As much as one could acknowledge the justification of these objections to the draft’s details, one had to intensely regret that Bennigsen sought to refuse the Reich government any extraordinary power in the fight against Social Democracy for doctrinaire reasons and that he evoked the specter of dictatorship. After the National Liberal party group had unanimously declared against an exceptional law two days earlier, it wasn’t surprising that the Reichstag flatly rejected the draft with an overwhelming majority (241 to 57 votes). Immediately afterwards the Reichstag went into recess.
I was astonished at the equanimity with which Count von Bismarck reacted to this parliamentary defeat. While he usually did not hold back with Faustian expressions in order to vent his displeasure when the Reichstag interfered with his plans, this time he limited himself to a few humorous remarks on the unfortunate ministers who had been tasked with defending the failed draft. I will refrain from speculating whether he would have remained as imperturbable had he stood in the breach himself during this fight. Apparently, he believed that the fruit was not yet ripe enough to be shaken from the tree by force and that one had to give public opinion time to prepare itself for further, more drastic measures. At any rate, there was not the least mention of dissolving the Reichstag in response to its harsh rejection of the draft.
Source: Christoph von Tiedemann, Sechs Jahre Chef der Reichskanzlei unter dem Fürsten Bismarck. Second edition. Leipzig: S. Hirzel, 1910, pp. 259–65.
B. Christoph von Tiedemann to Prussian Minister of State Karl von Hofmann (May 19, 1878)
Friedrichsruh, May 19, 1878
Your Excellency, the Reich Chancellor would be very grateful if, when arguing in favor of the draft law, you would keep in mind the following aspects with regard to the defense against Social Democratic riots:
1. It was not Hödel’s assassination attempt that created the need for this draft law. Already during discussions on the Criminal Code, specifically regarding the introduction of the so-called “rubber clause” [Kautschuk-Paragraph], the Reich government had pointed out the consequences that arise for the security of the state and society under our current law if activities such as those of Social Democracy take root in the life of our people. Since then the need has always existed in the eyes of the government. Hödel’s assassination attempt can only serve as new evidence for the correctness of this opinion, it has only confirmed but not prompted it, and it offers an opportunity to make another attempt [at passing the law] without constituting its basis.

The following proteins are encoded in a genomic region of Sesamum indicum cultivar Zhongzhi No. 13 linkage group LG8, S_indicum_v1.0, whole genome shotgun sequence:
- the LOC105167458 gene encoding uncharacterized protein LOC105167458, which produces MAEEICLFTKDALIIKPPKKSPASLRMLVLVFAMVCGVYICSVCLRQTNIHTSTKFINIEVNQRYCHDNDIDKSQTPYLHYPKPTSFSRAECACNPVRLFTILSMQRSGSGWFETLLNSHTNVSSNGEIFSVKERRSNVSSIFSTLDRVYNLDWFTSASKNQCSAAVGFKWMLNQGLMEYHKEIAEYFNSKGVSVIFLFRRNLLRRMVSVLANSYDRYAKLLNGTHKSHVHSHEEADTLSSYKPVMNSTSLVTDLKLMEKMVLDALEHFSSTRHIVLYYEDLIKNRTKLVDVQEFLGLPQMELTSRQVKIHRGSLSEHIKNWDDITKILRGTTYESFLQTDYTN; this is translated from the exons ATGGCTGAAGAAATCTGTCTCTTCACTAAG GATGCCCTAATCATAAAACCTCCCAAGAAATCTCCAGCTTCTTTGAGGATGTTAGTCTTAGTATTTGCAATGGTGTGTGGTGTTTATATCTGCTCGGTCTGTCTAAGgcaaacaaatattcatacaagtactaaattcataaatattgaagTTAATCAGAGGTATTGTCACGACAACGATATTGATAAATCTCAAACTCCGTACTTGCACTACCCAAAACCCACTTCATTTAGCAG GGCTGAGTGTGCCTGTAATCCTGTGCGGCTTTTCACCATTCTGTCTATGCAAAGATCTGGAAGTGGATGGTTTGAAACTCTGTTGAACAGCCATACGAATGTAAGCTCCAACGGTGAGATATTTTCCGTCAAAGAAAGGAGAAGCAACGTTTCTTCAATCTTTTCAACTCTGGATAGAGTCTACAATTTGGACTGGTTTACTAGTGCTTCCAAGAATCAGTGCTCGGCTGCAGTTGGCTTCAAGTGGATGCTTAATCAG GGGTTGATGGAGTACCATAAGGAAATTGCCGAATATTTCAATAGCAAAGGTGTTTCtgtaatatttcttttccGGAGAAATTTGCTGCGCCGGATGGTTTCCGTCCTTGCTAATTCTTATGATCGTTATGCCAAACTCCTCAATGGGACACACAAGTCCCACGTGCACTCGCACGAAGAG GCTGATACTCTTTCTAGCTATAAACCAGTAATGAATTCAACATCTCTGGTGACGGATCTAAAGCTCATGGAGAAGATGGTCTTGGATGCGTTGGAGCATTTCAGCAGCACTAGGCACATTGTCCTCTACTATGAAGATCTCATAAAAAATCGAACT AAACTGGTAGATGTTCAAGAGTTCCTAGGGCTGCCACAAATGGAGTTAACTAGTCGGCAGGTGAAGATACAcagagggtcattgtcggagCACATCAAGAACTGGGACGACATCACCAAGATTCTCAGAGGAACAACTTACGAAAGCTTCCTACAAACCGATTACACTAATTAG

2. The important thing is not to submit a law that is certain to be passed by the Reichstag, but that the government do its duty and free itself from responsibility for a lack of corrective measures. We must prevent the Bundesrat from being accused of inaction in the face of the Social Democratic Party’s rioting. If the Reichstag rejects the current draft, it thereby relieves the confederated governments of the responsibility for further Social Democratic riots; it will bear responsibility itself. Should the government fail to present a draft, it might later be accused of a lack of initiative to fight political danger in this case.
3. Therefore the draft should not be viewed as a vote of confidence for the Reich government or a cabinet question. All it is intended to do is to cover the government’s responsibility for future events and to induce the Reichstag to take a stand.
Source: Otto von Bismarck, Gesammelte Werke, Neue Friedrichsruher Ausgabe, Abteilung III, Band 3, Schriften 1877–1878, ed. Michael Epkenhans and Erik Lommatzsch. Paderborn: Ferdinand Schöningh, 2008, Nr. 406, p. 475.